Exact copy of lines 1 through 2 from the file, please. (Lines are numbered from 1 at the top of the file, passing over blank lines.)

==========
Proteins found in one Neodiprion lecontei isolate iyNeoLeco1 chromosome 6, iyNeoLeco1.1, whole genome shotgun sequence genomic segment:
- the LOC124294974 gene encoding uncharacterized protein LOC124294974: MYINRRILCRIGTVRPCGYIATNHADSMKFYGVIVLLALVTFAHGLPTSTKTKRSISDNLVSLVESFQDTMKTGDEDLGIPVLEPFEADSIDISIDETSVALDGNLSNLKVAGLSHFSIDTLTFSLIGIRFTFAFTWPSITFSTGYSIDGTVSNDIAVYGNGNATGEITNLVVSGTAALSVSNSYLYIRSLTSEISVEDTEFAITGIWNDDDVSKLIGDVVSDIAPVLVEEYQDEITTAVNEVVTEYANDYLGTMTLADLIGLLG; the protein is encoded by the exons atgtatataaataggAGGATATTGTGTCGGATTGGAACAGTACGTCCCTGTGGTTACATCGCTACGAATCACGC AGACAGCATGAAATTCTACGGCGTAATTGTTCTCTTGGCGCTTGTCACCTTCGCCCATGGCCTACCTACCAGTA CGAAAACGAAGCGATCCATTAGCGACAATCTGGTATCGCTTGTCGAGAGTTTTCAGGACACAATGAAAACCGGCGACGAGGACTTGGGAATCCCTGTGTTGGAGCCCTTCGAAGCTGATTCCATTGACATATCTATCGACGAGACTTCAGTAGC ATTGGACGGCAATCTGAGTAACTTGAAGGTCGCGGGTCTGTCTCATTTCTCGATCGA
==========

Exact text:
Proteins found in one Neodiprion lecontei isolate iyNeoLeco1 chromosome 6, iyNeoLeco1.1, whole genome shotgun sequence genomic segment:
- the LOC124294974 gene encoding uncharacterized protein LOC124294974: MYINRRILCRIGTVRPCGYIATNHADSMKFYGVIVLLALVTFAHGLPTSTKTKRSISDNLVSLVESFQDTMKTGDEDLGIPVLEPFEADSIDISIDETSVALDGNLSNLKVAGLSHFSIDTLTFSLIGIRFTFAFTWPSITFSTGYSIDGTVSNDIAVYGNGNATGEITNLVVSGTAALSVSNSYLYIRSLTSEISVEDTEFAITGIWNDDDVSKLIGDVVSDIAPVLVEEYQDEITTAVNEVVTEYANDYLGTMTLADLIGLLG; the protein is encoded by the exons atgtatataaataggAGGATATTGTGTCGGATTGGAACAGTACGTCCCTGTGGTTACATCGCTACGAATCACGC AGACAGCATGAAATTCTACGGCGTAATTGTTCTCTTGGCGCTTGTCACCTTCGCCCATGGCCTACCTACCAGTA CGAAAACGAAGCGATCCATTAGCGACAATCTGGTATCGCTTGTCGAGAGTTTTCAGGACACAATGAAAACCGGCGACGAGGACTTGGGAATCCCTGTGTTGGAGCCCTTCGAAGCTGATTCCATTGACATATCTATCGACGAGACTTCAGTAGC ATTGGACGGCAATCTGAGTAACTTGAAGGTCGCGGGTCTGTCTCATTTCTCGATCGA